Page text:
NPIPM:Cerotoma trifurcata

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Authors: Buyung Hadi, Jeffrey Bradshaw, Tom Hunt, Jan Knodel, Ken Ostlie, Bruce Potter

Bean leaf beetle, Cerotoma trifurcata, is a member of family Chrysomelidae within the order Coleoptera. The beetle is a native fauna of North America and commonly found in the eastern United States of America.



Photo by Natasha Wright, Florida Department of Agriculture and Consumer Services,
A common variant of bean leaf beetle, ''Cerotoma trifurcata''. Note the large dark markings and margin on the elytra. The black triangle behind the neck region is also visible.
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A common variant of bean leaf beetle, ''Cerotoma trifurcata''. Note the large dark markings and margin on the elytra. The black triangle behind the neck region is also visible.

The adult bean leaf beetle is commonly yellow or tan but red colored variants are often observed. A black triangle is always present on the front of the elytra (forewings). Typically, four large black spots and a black margin are present on the elytra, but variants lacking these markings occur.

Eggs are found in the soil, lemon-shaped and orange in color.

The cylindrical bean leaf beetle larva is white in color with dark brown plates on both ends of the body. The brown color results from sclerotization (hardening) of the larva's head and last abdominal segment. Six small legs are present near the head. The larvae are found in the soil and associated with soybean root systems. Mature larvae are 10 mm long. The larvae are sometimes mistaken for their relatives, corn rootworms species.

The bean leaf beetle pupae is white and enclosed within an earthen vessel.

Life Cycle and Seasonal History

Bean leaf beetle adults can survive winter within leaf debris in woodlots, vegetation near soybean fields and crop residue, particularly near the edges of in soybean fields. Overwintering adults are able withstand temperatures below freezing. A laboratory study confirmed that it takes about 12 minutes of continuous exposure to temperatures below 14˚F (-10˚C) or over 400 hours of continuous exposure to temperatures between 23 and 14˚F (-5 and -10˚C) to kill 50% of a given winter-acclimated beetle population. Survival rate of overwintering bean leaf beetle is significantly higher in sheltered habitats (e.g. woodlands) compared to exposed habitats (e.g. soybean fields) and some beetles survive even in very cold winters.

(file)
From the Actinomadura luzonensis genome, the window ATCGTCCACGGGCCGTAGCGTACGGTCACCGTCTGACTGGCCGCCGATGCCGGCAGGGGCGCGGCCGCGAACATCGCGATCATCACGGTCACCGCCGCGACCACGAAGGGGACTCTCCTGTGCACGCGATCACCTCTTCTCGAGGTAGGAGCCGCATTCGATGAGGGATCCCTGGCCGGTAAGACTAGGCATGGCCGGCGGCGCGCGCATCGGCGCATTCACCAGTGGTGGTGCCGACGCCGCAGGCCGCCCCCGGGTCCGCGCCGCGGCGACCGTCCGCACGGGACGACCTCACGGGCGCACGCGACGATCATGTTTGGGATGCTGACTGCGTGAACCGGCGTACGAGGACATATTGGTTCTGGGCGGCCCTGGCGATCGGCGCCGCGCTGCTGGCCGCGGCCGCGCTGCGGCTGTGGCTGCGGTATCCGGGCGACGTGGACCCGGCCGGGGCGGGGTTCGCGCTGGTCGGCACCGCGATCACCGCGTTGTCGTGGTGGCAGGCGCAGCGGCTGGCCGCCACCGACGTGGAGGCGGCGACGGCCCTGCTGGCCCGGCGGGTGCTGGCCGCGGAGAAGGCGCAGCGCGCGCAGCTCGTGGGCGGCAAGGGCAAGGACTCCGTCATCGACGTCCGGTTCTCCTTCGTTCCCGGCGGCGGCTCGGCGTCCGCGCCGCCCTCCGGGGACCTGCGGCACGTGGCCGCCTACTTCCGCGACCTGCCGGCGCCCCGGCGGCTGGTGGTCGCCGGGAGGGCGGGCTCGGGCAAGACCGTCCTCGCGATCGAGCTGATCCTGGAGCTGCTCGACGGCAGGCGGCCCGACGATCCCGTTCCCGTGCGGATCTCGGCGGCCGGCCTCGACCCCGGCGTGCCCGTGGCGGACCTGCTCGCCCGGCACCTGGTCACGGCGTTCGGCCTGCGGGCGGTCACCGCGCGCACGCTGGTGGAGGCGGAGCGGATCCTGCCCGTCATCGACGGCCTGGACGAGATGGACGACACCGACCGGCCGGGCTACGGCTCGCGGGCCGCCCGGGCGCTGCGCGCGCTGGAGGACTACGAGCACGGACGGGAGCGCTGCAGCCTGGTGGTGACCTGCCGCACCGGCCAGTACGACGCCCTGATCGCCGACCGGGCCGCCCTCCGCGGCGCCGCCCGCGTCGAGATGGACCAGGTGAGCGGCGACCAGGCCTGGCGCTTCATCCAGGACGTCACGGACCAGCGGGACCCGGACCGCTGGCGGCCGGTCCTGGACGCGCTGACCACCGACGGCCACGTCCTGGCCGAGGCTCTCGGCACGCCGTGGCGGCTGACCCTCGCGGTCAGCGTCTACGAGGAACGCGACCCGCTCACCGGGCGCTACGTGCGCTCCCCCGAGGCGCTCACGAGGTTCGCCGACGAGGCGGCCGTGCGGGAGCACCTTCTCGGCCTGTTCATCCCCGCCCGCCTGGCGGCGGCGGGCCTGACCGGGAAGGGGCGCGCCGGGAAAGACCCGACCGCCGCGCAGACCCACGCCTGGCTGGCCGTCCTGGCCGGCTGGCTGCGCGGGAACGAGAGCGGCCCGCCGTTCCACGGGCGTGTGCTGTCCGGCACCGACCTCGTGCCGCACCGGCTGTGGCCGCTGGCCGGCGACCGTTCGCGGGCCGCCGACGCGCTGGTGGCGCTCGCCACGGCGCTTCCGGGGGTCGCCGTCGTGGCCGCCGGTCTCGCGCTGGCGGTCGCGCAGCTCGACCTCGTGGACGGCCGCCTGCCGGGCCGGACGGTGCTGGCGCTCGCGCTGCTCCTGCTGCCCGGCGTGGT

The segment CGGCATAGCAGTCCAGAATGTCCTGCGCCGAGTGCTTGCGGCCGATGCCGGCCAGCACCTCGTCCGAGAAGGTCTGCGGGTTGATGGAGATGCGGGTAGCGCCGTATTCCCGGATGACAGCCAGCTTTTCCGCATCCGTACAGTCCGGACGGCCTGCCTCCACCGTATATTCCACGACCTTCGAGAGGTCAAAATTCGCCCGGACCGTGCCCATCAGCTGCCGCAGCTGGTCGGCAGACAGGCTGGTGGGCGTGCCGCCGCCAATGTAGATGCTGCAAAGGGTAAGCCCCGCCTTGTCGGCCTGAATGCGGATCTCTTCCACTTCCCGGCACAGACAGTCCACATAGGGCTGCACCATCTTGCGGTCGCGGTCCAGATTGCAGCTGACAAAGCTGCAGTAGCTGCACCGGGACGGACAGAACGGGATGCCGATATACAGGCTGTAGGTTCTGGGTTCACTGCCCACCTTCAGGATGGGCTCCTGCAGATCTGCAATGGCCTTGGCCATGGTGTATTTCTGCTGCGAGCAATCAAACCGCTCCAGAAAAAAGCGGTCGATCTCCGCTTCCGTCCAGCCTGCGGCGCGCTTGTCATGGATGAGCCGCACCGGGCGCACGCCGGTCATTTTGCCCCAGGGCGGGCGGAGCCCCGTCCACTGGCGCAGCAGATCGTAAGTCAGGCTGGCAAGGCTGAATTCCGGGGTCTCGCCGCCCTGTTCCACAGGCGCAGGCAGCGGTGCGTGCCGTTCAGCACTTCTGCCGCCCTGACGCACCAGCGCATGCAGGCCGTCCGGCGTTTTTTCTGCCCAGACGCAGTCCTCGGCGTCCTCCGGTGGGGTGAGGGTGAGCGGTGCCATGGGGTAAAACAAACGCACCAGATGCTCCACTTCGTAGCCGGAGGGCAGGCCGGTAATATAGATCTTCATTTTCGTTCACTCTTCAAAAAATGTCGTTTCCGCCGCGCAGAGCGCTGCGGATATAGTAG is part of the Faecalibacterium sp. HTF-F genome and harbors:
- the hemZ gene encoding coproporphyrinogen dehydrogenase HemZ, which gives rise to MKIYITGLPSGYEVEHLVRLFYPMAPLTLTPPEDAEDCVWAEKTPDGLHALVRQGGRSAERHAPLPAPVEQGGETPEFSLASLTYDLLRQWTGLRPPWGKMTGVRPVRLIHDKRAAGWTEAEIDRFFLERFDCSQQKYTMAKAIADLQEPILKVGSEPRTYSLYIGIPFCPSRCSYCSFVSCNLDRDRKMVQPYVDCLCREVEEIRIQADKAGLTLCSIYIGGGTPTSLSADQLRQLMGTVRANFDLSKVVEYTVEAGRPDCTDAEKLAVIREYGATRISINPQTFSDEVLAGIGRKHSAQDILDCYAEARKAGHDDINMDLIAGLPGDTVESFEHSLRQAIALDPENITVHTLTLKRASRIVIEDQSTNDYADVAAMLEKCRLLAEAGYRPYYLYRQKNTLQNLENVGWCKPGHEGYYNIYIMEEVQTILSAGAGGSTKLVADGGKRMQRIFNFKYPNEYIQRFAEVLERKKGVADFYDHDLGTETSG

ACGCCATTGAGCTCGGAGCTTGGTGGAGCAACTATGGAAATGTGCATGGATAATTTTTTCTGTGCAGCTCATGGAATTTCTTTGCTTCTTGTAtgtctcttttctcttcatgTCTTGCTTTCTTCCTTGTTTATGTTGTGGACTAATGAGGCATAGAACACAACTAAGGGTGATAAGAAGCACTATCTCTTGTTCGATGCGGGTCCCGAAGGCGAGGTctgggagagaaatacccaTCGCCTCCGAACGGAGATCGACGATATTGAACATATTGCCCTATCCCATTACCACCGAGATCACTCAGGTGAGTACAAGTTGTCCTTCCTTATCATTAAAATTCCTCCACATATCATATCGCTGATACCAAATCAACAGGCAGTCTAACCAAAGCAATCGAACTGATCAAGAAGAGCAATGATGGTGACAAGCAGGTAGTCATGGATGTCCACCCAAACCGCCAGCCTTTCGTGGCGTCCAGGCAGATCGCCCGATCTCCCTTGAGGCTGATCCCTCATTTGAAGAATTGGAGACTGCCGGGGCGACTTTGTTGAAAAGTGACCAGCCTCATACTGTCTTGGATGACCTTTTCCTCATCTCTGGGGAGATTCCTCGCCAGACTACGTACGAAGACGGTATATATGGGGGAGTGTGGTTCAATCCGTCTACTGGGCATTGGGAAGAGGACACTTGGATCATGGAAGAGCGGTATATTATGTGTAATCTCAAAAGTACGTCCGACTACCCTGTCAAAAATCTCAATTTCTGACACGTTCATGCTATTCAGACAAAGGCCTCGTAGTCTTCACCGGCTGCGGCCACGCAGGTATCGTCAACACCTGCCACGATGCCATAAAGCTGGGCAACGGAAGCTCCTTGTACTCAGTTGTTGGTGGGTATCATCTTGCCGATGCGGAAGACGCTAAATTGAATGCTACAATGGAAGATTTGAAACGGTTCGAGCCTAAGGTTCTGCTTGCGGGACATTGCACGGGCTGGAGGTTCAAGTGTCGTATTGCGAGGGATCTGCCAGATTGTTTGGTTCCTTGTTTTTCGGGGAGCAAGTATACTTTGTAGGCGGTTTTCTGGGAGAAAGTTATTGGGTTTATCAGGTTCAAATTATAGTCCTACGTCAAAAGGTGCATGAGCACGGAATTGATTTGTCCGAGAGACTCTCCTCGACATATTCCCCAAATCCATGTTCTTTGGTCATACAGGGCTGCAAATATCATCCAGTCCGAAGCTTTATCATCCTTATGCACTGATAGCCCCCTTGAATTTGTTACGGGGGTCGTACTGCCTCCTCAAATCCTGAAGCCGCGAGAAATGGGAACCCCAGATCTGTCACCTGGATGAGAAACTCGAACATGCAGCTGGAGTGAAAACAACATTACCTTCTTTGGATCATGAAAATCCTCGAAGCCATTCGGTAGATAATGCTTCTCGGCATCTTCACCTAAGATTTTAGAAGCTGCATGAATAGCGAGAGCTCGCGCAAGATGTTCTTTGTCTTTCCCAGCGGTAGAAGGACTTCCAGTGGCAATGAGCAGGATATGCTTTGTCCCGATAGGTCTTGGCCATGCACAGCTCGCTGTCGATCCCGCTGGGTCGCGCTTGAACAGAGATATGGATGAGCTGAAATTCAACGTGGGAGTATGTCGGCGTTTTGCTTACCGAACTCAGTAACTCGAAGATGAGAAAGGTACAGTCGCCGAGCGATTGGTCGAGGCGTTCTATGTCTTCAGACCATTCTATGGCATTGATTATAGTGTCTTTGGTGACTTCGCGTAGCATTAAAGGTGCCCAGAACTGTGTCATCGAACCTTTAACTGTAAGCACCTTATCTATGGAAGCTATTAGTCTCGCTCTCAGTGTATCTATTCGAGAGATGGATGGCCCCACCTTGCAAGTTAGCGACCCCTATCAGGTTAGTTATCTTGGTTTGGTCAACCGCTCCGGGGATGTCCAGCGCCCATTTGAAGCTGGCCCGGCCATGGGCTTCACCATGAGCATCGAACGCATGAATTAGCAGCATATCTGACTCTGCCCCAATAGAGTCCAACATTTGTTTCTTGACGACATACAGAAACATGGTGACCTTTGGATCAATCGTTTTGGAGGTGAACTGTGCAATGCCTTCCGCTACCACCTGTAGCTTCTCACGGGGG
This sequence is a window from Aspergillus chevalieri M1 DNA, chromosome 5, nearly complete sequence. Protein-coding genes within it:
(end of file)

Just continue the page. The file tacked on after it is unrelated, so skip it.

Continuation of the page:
Surviving adult beetles emerge from their overwintering sites once temperatures reach 50 to 55˚F (10-12.7˚C) which normally occur in April to early May depending on latitude and growing season. The overwintering beetles disperse to various legumes such as alfalfa and sweet clover and volunteer soybean. In time, bean leaf beetle adults move to more preferred hosts such as soybean. Mated female beetles lay small clusters of eggs in the top two inches (5.08 cm) of soil near the base of the plant. At 82.4˚F (28˚C), the eggs take a week to hatch. The larvae lived underground, feeding on soybean roots,particularly nodules. Bean leaf beetle larvae develop through six instars before pupating in the soil. The beetles emerging from these pupae form the first generation of adults for the particular year. Bean leaf beetle commonly has two generations per year in Kansas, Nebraska, Iowa and southern Minnesota. A single generation may be produced in Minnesota, particularly in cold growing seasons or northern soybean growing areas.

Bean leaf beetle as Bean Pod Mottle Virus vector

Bean Pod Mottle Virus (BPMV) is potentially transmitted by several leaf feeding beetles, including bean leaf beetle, grape colaspis, banded cucumber beetle, spotted cucumber beetle, striped blister beetle and Mexican bean beetle. By virtue of its abundance, bean leaf beetle is the primary vector of BPMV in the northern plains.

The first confirmed incidence of BPMV in soybeans was reported from Arkansas in 1958. Since then, the incidence of BPMV on soybeans has been reported in other states. In northern plains, BPMV incidence has been reported in Kansas, Nebraska, Iowa, Minnesota and South Dakota.